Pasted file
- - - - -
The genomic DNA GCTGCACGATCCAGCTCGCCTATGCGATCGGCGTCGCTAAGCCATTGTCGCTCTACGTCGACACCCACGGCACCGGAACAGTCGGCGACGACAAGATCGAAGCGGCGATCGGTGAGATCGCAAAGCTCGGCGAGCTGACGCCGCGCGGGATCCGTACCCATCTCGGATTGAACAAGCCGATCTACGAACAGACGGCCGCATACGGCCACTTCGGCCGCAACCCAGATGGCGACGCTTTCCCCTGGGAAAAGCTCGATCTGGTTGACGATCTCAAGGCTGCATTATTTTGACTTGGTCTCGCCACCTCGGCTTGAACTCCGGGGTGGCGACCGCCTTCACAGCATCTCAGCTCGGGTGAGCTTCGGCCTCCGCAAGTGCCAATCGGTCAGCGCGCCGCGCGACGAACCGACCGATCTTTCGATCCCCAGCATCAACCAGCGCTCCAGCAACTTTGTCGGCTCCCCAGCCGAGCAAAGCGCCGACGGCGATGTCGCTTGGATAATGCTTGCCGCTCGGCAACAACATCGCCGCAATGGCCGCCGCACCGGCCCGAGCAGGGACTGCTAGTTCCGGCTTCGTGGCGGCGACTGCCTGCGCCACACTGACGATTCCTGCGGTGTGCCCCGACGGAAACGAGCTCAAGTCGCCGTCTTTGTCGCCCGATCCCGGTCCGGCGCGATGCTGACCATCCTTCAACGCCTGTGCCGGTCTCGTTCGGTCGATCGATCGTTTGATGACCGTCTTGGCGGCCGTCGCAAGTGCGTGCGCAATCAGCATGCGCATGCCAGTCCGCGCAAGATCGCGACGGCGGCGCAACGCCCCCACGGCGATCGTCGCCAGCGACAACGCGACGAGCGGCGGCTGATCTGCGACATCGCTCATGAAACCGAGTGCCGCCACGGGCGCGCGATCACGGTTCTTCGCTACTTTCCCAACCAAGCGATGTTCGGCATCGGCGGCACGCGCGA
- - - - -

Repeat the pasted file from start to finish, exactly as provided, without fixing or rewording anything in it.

The genomic DNA GCTGCACGATCCAGCTCGCCTATGCGATCGGCGTCGCTAAGCCATTGTCGCTCTACGTCGACACCCACGGCACCGGAACAGTCGGCGACGACAAGATCGAAGCGGCGATCGGTGAGATCGCAAAGCTCGGCGAGCTGACGCCGCGCGGGATCCGTACCCATCTCGGATTGAACAAGCCGATCTACGAACAGACGGCCGCATACGGCCACTTCGGCCGCAACCCAGATGGCGACGCTTTCCCCTGGGAAAAGCTCGATCTGGTTGACGATCTCAAGGCTGCATTATTTTGACTTGGTCTCGCCACCTCGGCTTGAACTCCGGGGTGGCGACCGCCTTCACAGCATCTCAGCTCGGGTGAGCTTCGGCCTCCGCAAGTGCCAATCGGTCAGCGCGCCGCGCGACGAACCGACCGATCTTTCGATCCCCAGCATCAACCAGCGCTCCAGCAACTTTGTCGGCTCCCCAGCCGAGCAAAGCGCCGACGGCGATGTCGCTTGGATAATGCTTGCCGCTCGGCAACAACATCGCCGCAATGGCCGCCGCACCGGCCCGAGCAGGGACTGCTAGTTCCGGCTTCGTGGCGGCGACTGCCTGCGCCACACTGACGATTCCTGCGGTGTGCCCCGACGGAAACGAGCTCAAGTCGCCGTCTTTGTCGCCCGATCCCGGTCCGGCGCGATGCTGACCATCCTTCAACGCCTGTGCCGGTCTCGTTCGGTCGATCGATCGTTTGATGACCGTCTTGGCGGCCGTCGCAAGTGCGTGCGCAATCAGCATGCGCATGCCAGTCCGCGCAAGATCGCGACGGCGGCGCAACGCCCCCACGGCGATCGTCGCCAGCGACAACGCGACGAGCGGCGGCTGATCTGCGACATCGCTCATGAAACCGAGTGCCGCCACGGGCGCGCGATCACGGTTCTTCGCTACTTTCCCAACCAAGCGATGTTCGGCATCGGCGGCACGCGCGA